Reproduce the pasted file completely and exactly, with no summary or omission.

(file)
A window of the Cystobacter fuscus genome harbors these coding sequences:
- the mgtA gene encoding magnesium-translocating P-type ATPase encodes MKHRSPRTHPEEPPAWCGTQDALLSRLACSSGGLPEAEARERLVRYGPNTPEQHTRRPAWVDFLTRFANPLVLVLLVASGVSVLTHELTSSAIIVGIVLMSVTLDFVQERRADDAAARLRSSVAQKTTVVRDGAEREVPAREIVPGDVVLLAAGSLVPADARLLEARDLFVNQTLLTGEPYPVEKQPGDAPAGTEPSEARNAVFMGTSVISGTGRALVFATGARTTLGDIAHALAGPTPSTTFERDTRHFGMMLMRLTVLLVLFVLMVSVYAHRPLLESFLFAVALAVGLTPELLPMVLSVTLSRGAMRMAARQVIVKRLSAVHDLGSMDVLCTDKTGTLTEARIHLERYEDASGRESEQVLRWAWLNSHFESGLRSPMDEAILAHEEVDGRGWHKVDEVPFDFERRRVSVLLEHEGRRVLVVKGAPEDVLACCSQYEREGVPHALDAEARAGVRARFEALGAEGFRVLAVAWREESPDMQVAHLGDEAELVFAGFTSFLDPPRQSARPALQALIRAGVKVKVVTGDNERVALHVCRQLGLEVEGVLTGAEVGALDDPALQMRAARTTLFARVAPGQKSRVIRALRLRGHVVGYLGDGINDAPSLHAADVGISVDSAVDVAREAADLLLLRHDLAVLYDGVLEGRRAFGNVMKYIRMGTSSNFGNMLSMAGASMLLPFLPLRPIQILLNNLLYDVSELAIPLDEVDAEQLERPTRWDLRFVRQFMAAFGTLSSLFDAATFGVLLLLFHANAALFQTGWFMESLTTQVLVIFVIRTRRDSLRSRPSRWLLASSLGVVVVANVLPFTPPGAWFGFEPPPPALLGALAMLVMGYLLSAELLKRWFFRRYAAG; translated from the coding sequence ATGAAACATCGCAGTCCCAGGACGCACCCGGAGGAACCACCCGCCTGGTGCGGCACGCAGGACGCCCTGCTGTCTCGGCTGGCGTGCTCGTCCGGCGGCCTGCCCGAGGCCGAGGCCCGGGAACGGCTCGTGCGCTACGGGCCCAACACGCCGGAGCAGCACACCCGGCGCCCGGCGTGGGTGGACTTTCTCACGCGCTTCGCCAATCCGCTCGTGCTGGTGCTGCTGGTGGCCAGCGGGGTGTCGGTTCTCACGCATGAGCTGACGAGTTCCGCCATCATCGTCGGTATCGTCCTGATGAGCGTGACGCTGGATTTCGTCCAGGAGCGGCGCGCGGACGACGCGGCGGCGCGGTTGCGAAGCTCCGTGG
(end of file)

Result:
A window of the Cystobacter fuscus genome harbors these coding sequences:
- the mgtA gene encoding magnesium-translocating P-type ATPase encodes MKHRSPRTHPEEPPAWCGTQDALLSRLACSSGGLPEAEARERLVRYGPNTPEQHTRRPAWVDFLTRFANPLVLVLLVASGVSVLTHELTSSAIIVGIVLMSVTLDFVQERRADDAAARLRSSVAQKTTVVRDGAEREVPAREIVPGDVVLLAAGSLVPADARLLEARDLFVNQTLLTGEPYPVEKQPGDAPAGTEPSEARNAVFMGTSVISGTGRALVFATGARTTLGDIAHALAGPTPSTTFERDTRHFGMMLMRLTVLLVLFVLMVSVYAHRPLLESFLFAVALAVGLTPELLPMVLSVTLSRGAMRMAARQVIVKRLSAVHDLGSMDVLCTDKTGTLTEARIHLERYEDASGRESEQVLRWAWLNSHFESGLRSPMDEAILAHEEVDGRGWHKVDEVPFDFERRRVSVLLEHEGRRVLVVKGAPEDVLACCSQYEREGVPHALDAEARAGVRARFEALGAEGFRVLAVAWREESPDMQVAHLGDEAELVFAGFTSFLDPPRQSARPALQALIRAGVKVKVVTGDNERVALHVCRQLGLEVEGVLTGAEVGALDDPALQMRAARTTLFARVAPGQKSRVIRALRLRGHVVGYLGDGINDAPSLHAADVGISVDSAVDVAREAADLLLLRHDLAVLYDGVLEGRRAFGNVMKYIRMGTSSNFGNMLSMAGASMLLPFLPLRPIQILLNNLLYDVSELAIPLDEVDAEQLERPTRWDLRFVRQFMAAFGTLSSLFDAATFGVLLLLFHANAALFQTGWFMESLTTQVLVIFVIRTRRDSLRSRPSRWLLASSLGVVVVANVLPFTPPGAWFGFEPPPPALLGALAMLVMGYLLSAELLKRWFFRRYAAG; translated from the coding sequence ATGAAACATCGCAGTCCCAGGACGCACCCGGAGGAACCACCCGCCTGGTGCGGCACGCAGGACGCCCTGCTGTCTCGGCTGGCGTGCTCGTCCGGCGGCCTGCCCGAGGCCGAGGCCCGGGAACGGCTCGTGCGCTACGGGCCCAACACGCCGGAGCAGCACACCCGGCGCCCGGCGTGGGTGGACTTTCTCACGCGCTTCGCCAATCCGCTCGTGCTGGTGCTGCTGGTGGCCAGCGGGGTGTCGGTTCTCACGCATGAGCTGACGAGTTCCGCCATCATCGTCGGTATCGTCCTGATGAGCGTGACGCTGGATTTCGTCCAGGAGCGGCGCGCGGACGACGCGGCGGCGCGGTTGCGAAGCTCCGTGG